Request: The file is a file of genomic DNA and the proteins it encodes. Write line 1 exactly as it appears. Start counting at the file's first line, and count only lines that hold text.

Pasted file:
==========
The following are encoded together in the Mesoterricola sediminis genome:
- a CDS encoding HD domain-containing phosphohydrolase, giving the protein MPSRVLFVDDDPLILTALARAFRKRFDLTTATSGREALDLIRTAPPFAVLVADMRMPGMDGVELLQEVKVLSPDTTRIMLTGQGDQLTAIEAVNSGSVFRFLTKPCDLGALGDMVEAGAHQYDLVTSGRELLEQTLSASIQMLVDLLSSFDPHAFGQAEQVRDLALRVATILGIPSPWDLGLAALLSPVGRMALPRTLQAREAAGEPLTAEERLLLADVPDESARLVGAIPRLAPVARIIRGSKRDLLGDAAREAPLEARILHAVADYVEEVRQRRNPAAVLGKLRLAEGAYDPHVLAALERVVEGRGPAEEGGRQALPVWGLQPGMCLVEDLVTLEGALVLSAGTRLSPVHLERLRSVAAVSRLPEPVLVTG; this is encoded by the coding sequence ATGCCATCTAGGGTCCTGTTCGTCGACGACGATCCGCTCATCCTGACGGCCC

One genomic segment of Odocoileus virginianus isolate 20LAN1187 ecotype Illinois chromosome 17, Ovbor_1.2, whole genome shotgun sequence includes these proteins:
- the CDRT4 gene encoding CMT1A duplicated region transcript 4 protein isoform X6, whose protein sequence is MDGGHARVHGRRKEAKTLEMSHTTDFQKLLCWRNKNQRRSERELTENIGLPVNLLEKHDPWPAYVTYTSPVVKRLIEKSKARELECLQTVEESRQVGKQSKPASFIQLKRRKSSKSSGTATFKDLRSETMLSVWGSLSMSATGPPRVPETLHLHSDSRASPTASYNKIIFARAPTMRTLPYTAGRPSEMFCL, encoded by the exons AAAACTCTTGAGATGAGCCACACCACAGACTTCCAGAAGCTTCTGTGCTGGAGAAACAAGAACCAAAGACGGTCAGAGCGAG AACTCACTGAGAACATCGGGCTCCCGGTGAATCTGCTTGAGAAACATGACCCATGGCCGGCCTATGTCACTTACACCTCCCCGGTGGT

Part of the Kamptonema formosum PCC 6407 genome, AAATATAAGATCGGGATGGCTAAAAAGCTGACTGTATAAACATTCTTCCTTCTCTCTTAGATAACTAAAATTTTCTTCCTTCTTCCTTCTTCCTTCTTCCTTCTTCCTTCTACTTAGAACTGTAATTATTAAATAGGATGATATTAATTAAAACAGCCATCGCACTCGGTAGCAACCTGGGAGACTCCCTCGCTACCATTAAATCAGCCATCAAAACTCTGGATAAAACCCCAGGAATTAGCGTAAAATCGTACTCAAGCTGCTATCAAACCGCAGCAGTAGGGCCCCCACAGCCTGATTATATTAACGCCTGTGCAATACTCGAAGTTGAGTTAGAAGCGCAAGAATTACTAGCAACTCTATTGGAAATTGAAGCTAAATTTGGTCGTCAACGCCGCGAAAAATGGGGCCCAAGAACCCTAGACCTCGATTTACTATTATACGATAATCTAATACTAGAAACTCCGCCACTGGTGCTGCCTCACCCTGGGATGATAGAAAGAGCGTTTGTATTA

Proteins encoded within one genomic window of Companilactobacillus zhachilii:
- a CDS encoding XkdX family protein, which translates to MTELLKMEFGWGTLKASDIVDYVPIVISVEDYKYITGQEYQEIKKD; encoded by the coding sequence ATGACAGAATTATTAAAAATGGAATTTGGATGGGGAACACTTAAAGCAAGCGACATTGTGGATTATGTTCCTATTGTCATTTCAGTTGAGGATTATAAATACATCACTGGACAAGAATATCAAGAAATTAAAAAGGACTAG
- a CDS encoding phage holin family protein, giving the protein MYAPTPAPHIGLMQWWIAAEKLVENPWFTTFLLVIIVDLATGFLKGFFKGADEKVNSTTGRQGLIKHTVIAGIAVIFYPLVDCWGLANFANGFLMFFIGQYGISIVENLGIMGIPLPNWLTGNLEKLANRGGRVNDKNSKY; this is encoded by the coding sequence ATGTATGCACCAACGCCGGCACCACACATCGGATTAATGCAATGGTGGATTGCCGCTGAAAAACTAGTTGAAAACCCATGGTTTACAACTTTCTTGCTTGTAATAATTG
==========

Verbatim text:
The following are encoded together in the Mesoterricola sediminis genome: